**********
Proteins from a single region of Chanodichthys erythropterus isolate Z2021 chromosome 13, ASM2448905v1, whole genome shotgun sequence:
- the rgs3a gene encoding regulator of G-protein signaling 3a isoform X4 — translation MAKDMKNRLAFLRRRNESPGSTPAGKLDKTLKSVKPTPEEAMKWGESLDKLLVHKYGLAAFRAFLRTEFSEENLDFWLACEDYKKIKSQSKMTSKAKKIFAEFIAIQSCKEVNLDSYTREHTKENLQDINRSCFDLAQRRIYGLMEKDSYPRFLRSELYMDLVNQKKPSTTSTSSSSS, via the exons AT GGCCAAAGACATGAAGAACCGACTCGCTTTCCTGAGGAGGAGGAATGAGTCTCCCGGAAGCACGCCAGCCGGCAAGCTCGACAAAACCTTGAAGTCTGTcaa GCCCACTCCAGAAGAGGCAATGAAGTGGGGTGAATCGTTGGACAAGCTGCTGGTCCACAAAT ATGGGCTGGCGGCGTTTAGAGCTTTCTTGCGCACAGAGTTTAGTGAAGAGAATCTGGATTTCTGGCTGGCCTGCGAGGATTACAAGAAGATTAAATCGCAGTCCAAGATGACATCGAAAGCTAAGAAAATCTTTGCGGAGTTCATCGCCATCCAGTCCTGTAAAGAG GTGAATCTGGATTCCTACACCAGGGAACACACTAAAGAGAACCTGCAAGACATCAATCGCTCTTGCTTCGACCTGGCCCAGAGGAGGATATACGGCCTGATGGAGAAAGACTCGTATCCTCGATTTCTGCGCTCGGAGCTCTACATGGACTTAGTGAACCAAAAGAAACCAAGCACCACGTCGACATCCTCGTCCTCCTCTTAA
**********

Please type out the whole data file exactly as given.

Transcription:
Proteins from a single region of Chanodichthys erythropterus isolate Z2021 chromosome 13, ASM2448905v1, whole genome shotgun sequence:
- the rgs3a gene encoding regulator of G-protein signaling 3a isoform X4 — translation MAKDMKNRLAFLRRRNESPGSTPAGKLDKTLKSVKPTPEEAMKWGESLDKLLVHKYGLAAFRAFLRTEFSEENLDFWLACEDYKKIKSQSKMTSKAKKIFAEFIAIQSCKEVNLDSYTREHTKENLQDINRSCFDLAQRRIYGLMEKDSYPRFLRSELYMDLVNQKKPSTTSTSSSSS, via the exons AT GGCCAAAGACATGAAGAACCGACTCGCTTTCCTGAGGAGGAGGAATGAGTCTCCCGGAAGCACGCCAGCCGGCAAGCTCGACAAAACCTTGAAGTCTGTcaa GCCCACTCCAGAAGAGGCAATGAAGTGGGGTGAATCGTTGGACAAGCTGCTGGTCCACAAAT ATGGGCTGGCGGCGTTTAGAGCTTTCTTGCGCACAGAGTTTAGTGAAGAGAATCTGGATTTCTGGCTGGCCTGCGAGGATTACAAGAAGATTAAATCGCAGTCCAAGATGACATCGAAAGCTAAGAAAATCTTTGCGGAGTTCATCGCCATCCAGTCCTGTAAAGAG GTGAATCTGGATTCCTACACCAGGGAACACACTAAAGAGAACCTGCAAGACATCAATCGCTCTTGCTTCGACCTGGCCCAGAGGAGGATATACGGCCTGATGGAGAAAGACTCGTATCCTCGATTTCTGCGCTCGGAGCTCTACATGGACTTAGTGAACCAAAAGAAACCAAGCACCACGTCGACATCCTCGTCCTCCTCTTAA